Military respect unites generations
I never met my Uncle Denny. I was not even 6 months old when he was killed in Vietnam. I was about 7 the first time I remember visiting his grave.
I was one of thousands who lined the road to say thank you, and goodbye, to another young soldier, Nicholas Taylor. He was due to come home in less than two months. I never met Nicholas, either. But, seeing his picture and watching his family on the news made it sink in that this was the age of my uncle when he died.
I watched as Nicholas body was escorted to his home. He was deservedly treated like a hero. I held a sign that said, Thank You and waved American flags. I also took my nephew with me. I want him to start to grasp what his freedom cost.
I want to say thank you to two soldiers I have never met. Dennis Cook, whom I am proud to call my uncle, and Nicholas Taylor, whom I am proud to call my fellow Hoosier.
On the way home with my nephew, we stopped by Dennys grave. I wanted to make sure my nephew knew the story of his great uncle and where he was laid to rest. After talking for a while, we took the flags we had waved in honor of Nicholas and placed them at Dennys grave. They are an enduring symbol, uniting two defenders of freedom whom I never got to meet.
CARL COOK Yoder
Voter ID laws alienate public
My dictionary defines the Electoral College as a body that elects the president and the vice president. We have been told the reason why, but Ive not learned the how, by whom and when.
History tells us this has taken place four times – the last time when Al Gore received the popular majority but the Electoral College gave the vote to George W. Bush.
I find I am not the only one who would appreciate answers to the above. With the photo ID added now, one feels people are not encouraged to exercise this treasured privilege.
LILLY I. NUTTER Warren
Tragedies happen here, too
I think we can all agree the shooting in Aurora, Colo., was a tragedy and that the man responsible should contact Satan to see whether he needs a roommate. What I find troubling is that the Colorado shooting makes us all worried and questioning where we went wrong and who is to blame.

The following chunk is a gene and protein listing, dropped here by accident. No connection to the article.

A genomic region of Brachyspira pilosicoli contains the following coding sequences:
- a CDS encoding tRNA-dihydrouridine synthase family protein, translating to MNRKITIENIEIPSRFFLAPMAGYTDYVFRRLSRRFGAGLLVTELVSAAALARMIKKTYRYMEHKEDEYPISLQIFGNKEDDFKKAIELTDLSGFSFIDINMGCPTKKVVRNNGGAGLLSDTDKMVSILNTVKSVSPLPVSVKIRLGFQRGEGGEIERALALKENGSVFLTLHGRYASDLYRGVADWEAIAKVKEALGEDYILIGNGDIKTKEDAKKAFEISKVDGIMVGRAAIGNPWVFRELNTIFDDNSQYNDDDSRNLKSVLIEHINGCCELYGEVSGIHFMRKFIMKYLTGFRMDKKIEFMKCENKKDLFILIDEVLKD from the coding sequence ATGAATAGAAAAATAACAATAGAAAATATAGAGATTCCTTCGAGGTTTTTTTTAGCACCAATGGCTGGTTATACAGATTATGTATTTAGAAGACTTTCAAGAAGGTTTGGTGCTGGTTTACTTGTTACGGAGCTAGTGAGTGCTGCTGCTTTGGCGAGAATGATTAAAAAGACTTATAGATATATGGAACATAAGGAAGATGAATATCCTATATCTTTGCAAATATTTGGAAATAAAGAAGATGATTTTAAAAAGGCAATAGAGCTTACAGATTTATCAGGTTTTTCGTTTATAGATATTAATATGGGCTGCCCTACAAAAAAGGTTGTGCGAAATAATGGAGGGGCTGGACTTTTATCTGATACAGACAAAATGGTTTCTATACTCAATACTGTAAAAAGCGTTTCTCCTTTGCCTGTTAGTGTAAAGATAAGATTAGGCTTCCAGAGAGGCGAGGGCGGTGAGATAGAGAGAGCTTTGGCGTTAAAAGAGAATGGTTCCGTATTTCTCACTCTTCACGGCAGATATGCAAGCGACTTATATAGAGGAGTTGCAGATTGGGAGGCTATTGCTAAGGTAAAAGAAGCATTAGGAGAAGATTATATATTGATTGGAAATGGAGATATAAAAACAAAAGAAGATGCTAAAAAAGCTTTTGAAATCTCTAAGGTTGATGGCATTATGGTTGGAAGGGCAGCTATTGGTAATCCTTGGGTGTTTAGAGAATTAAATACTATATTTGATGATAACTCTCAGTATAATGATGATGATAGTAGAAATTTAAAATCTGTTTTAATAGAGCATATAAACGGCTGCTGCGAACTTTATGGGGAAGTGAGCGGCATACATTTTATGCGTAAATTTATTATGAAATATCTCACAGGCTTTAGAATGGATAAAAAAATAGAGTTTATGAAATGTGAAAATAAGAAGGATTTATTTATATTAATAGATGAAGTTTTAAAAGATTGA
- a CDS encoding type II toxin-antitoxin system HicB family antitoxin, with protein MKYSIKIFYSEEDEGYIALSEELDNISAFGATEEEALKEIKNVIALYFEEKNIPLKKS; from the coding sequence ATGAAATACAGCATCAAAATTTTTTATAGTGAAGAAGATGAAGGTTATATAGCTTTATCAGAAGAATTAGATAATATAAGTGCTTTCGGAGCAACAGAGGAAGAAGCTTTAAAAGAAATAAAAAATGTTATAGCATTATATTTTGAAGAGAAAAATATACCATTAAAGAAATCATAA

Here in Fort Wayne, we seem to have a shooting almost daily, and it barely keeps our attention. There are parts of the city where people are being shot like its a video game, and no one appears to be bothered by this with the exception of the police and the victims family.
I dont think it is a black/white or rich/poor thing; I think it is much simpler. Killing 12 people at one time scares the crap out of us, while the killing of more than 30 people, spread out over a year, is something were comfortable with in our city.
What happened at that theater should make us all a little less secure, but if you want something to keep you awake at night, dont look to Colorado – just down your street.
THOMAS J. ACKMANN Fort Wayne
Authorís fall offers lessons
In reference to Writer admits fake Bob Dylan quotes, resigns (July 31), and the book Imagine: How Creativity Works by Jonah Lehrer:
The gnawing thought has been a sensation of déjÀ vu. Does anyone else find the mind going back to the 2003 movie Shattered Glass? Even the physical appearance seems eerily appropriate.
I was so enamored by the Imagine tome; consequently, I am acutely disappointed. Nevertheless, I admit to err is regrettably human.
Let us remind each other that feet of clay is a common condition. Best wishes to Lehrer for a quick recovery and a valuable insight.
KEN KNOBLAUCH Woodburn
Priestís argument convincing
I wish to express my total agreement with the letter of the Rev. Edward Ruetz on the inviolability of conscience (Outdated theology drives mandate foes, July 17).
I remember Ruetz as an excellent young priest at St. Jude Church in Fort Wayne in the late 1960s. He is the only priest I know of who stood in front of the church before Mass to greet the incoming worshippers. Ruetz and the late Rev. Tom OConnor were good friends. I thank him for his courageous and accurate letter. I wish him well.
JEROME A. WELCH Fort Wayne